And then poof. Through a cut in the hills toward Lake Elsinore, suddenly the air was clear and the sky was blue again. All I could think is 'what a tortured land this is'. The hills are wracked by tectonics; what hasn't shaken, burned, or slid away has been buried in shopping malls and like-waves-of-grain houses to the horizon, each about 8 feet apart. (If you haven't seen California 'development' you wouldn't believe it.)
But yes there is a good part to this day. I am following the old Butterfield Stage route CA79 from Temecula and then S2 into the Anza Borrego desert. This is the setting of dozens of cowboy movies you have seen. I swear I recognize some of those rocks from Roy Rogers and Lone Ranger shows! There are still some historic stage stops preserved and at least one museum I whizzed past. I'll have to come back. In passing I'll mention if you are a LDRider ... this is the turf of the Fish & Chips Rally in September. Want to see the real old west, come ride the F&C.
Slowly, the great rubble rock of the weathered fracture zones still doing battle with San Andreas gave way to the undisturbed tabular plain of the Mexican deserts. The desert was smiling today - all the ocotillo cactus were in bloom. Bright red tips on waving fronds in the wind. Go Sam! Spring is out there! Find it!
Spend any time in California and you begin to speak
Spanish even if you don't understand it. There is "San ..." this and "De
La ..." that all over the place. But even with my limited grasp of the
language, I was greatly amused to come upon a truly beautiful overlook
of a canyon timeless in its serenity whether or not you understand the
name it was given. Stop sometime, throw some thoughts and see if they echo
in Canyon Sin Nombre.
Pitooie. Spit out again into civilization. Did I take I-8? Noooo. Did I go any slower on CA 98 than I would have on I-8? Noooo (except through Calexico - another one of those quaintly named both-sides-of-the-border towns). Was there any more to see? Noooo (except for 2 or 3 dozen border patrol vehicles. Geez they must cause a traffic jam at shift change).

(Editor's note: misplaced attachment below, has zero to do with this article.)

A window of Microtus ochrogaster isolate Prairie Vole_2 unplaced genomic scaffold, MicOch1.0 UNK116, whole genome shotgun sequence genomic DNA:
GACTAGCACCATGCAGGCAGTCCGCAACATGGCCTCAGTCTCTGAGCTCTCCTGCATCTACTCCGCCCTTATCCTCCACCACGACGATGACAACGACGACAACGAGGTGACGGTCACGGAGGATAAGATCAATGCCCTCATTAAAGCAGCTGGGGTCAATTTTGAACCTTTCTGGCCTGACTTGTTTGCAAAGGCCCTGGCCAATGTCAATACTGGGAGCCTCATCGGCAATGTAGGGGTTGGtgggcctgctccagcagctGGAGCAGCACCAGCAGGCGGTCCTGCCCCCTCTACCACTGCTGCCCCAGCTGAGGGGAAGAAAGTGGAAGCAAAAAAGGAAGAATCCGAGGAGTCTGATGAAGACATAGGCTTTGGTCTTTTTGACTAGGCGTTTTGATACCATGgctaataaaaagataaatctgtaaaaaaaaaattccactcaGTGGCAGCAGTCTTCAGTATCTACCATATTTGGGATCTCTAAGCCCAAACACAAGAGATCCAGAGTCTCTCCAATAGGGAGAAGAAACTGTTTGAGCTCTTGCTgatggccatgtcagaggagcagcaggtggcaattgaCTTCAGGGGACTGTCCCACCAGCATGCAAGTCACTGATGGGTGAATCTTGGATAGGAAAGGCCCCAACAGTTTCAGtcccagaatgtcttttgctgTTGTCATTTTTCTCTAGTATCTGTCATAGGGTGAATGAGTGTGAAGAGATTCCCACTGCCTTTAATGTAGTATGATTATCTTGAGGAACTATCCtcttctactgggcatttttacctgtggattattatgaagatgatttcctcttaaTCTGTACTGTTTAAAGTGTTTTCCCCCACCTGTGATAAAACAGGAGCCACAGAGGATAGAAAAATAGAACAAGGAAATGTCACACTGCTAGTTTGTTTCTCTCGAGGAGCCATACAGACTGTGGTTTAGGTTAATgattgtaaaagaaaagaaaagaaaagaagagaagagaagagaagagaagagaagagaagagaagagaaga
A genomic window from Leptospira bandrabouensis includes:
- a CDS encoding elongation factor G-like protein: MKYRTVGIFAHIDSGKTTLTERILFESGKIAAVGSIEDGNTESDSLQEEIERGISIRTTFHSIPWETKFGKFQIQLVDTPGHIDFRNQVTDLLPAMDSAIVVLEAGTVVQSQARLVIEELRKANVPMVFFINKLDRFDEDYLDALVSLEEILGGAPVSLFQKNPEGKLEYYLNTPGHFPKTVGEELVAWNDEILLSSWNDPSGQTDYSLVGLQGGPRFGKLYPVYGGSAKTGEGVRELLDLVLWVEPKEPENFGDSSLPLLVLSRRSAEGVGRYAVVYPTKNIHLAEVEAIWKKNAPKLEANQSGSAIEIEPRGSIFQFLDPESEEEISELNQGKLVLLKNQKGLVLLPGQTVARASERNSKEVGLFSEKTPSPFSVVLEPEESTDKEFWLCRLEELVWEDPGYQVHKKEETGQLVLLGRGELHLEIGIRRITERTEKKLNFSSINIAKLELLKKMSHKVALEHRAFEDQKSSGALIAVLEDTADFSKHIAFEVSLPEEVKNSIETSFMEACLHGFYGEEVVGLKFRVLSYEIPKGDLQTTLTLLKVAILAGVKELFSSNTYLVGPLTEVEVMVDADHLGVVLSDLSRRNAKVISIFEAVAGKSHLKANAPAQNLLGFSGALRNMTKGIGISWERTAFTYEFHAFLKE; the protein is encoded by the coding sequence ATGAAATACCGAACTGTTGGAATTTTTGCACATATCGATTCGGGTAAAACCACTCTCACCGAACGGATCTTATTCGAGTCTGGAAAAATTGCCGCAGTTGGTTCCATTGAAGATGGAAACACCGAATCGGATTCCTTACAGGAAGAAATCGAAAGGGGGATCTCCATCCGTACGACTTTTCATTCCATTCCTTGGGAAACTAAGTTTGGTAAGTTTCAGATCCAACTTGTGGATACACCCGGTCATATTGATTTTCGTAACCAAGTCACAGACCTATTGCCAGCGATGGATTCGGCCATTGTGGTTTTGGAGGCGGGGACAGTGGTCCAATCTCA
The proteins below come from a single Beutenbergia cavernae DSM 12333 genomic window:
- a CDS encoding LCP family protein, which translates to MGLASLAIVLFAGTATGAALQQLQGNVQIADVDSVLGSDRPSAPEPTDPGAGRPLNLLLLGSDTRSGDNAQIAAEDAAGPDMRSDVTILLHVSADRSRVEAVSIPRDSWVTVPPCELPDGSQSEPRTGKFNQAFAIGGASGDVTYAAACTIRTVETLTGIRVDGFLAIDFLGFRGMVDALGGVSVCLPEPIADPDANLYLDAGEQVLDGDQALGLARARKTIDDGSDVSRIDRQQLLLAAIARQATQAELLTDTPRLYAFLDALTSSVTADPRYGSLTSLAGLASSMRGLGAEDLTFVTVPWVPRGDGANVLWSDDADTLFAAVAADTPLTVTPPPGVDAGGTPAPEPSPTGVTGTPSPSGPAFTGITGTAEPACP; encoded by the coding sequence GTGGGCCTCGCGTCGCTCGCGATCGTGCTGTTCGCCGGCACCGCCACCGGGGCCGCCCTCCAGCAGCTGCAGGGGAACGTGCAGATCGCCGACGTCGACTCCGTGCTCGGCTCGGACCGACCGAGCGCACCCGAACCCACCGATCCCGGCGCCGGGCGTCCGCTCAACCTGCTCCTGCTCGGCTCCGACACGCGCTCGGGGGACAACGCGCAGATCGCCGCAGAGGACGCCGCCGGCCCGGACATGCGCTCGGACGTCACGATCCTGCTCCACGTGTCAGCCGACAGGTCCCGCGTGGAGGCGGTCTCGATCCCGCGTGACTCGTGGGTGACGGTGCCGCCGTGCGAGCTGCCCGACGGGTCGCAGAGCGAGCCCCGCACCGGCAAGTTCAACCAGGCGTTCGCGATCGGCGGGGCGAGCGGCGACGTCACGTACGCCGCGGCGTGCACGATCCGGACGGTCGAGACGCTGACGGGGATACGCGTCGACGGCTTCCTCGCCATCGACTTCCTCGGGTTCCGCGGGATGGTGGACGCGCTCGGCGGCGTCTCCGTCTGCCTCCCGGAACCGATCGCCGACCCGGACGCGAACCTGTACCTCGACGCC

Ok, kiddies. Today's safety lesson is "Always Ask Why?" If you don't know why that vehicle in front of you suddenly brakes, ask yourself: why? Merging back onto I-8 after a gas stop, I was close behind a Bronco or Blazer - one of the little brother boxmobiles before the Expeditions and Escalades took over (hmmm. is E a bigger letter than B ?). Looking for a slot in the fast left lane traffic, I took my eyes off the road ahead to do a head check. On return of heading, I saw the Boxmobile braking hard - then let up. Why? There was no one in front of him. Oh @#$% he is going to run over something!
Launch control, we have confirmed launch.
Deer carcass (previously dead) is airborne.
Execute Swerve Left Immediate.
Practice swerving, kiddies ... you never know when -
I've written a fair amount about the desert in past trips. Somehow it always impresses anew. Somewhere between Yuma and Casa Grande there is - nothing. Yet I was awed by how there is so much to look at while there is nothing to see. This day burned in some images in the 80 degree heat. Vermilion sandstone cliffs rising from the flat expanse 'just over there' but probably 50 miles away. How open, how unclaimed. How different from what I know I will yet see on this trip - the swamps of Louisiana, the forests of West Virginia, the rigid domestication of midwest farmland. It may be trite to say this great country is awe inspiring, but the more I see of it the more I want to.
Chino CA60 I15 CA79 county-S2 CA98 I8 I10 Tucson
Sam Lepore, San Francisco